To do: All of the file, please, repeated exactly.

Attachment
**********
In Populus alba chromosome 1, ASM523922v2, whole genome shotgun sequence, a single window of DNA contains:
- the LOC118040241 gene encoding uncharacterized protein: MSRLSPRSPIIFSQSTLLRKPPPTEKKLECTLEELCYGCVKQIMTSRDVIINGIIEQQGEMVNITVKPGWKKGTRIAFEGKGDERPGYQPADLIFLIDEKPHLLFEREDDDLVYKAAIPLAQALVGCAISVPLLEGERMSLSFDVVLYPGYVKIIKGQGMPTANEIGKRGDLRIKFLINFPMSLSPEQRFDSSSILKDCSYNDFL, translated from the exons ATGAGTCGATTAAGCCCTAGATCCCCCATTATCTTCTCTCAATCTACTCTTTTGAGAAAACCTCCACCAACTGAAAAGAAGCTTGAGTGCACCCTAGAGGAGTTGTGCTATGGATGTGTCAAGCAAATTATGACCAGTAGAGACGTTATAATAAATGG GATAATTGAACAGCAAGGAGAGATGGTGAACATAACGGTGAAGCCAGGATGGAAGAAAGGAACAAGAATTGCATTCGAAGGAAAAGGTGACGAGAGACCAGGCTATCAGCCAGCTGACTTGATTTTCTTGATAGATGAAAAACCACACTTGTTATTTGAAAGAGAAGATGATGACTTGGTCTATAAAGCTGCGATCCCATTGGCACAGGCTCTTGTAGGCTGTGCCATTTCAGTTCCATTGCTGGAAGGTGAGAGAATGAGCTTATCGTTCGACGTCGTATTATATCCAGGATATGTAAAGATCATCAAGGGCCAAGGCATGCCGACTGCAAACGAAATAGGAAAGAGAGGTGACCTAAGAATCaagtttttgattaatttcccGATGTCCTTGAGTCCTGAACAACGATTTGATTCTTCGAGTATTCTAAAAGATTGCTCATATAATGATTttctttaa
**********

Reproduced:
In Populus alba chromosome 1, ASM523922v2, whole genome shotgun sequence, a single window of DNA contains:
- the LOC118040241 gene encoding uncharacterized protein: MSRLSPRSPIIFSQSTLLRKPPPTEKKLECTLEELCYGCVKQIMTSRDVIINGIIEQQGEMVNITVKPGWKKGTRIAFEGKGDERPGYQPADLIFLIDEKPHLLFEREDDDLVYKAAIPLAQALVGCAISVPLLEGERMSLSFDVVLYPGYVKIIKGQGMPTANEIGKRGDLRIKFLINFPMSLSPEQRFDSSSILKDCSYNDFL, translated from the exons ATGAGTCGATTAAGCCCTAGATCCCCCATTATCTTCTCTCAATCTACTCTTTTGAGAAAACCTCCACCAACTGAAAAGAAGCTTGAGTGCACCCTAGAGGAGTTGTGCTATGGATGTGTCAAGCAAATTATGACCAGTAGAGACGTTATAATAAATGG GATAATTGAACAGCAAGGAGAGATGGTGAACATAACGGTGAAGCCAGGATGGAAGAAAGGAACAAGAATTGCATTCGAAGGAAAAGGTGACGAGAGACCAGGCTATCAGCCAGCTGACTTGATTTTCTTGATAGATGAAAAACCACACTTGTTATTTGAAAGAGAAGATGATGACTTGGTCTATAAAGCTGCGATCCCATTGGCACAGGCTCTTGTAGGCTGTGCCATTTCAGTTCCATTGCTGGAAGGTGAGAGAATGAGCTTATCGTTCGACGTCGTATTATATCCAGGATATGTAAAGATCATCAAGGGCCAAGGCATGCCGACTGCAAACGAAATAGGAAAGAGAGGTGACCTAAGAATCaagtttttgattaatttcccGATGTCCTTGAGTCCTGAACAACGATTTGATTCTTCGAGTATTCTAAAAGATTGCTCATATAATGATTttctttaa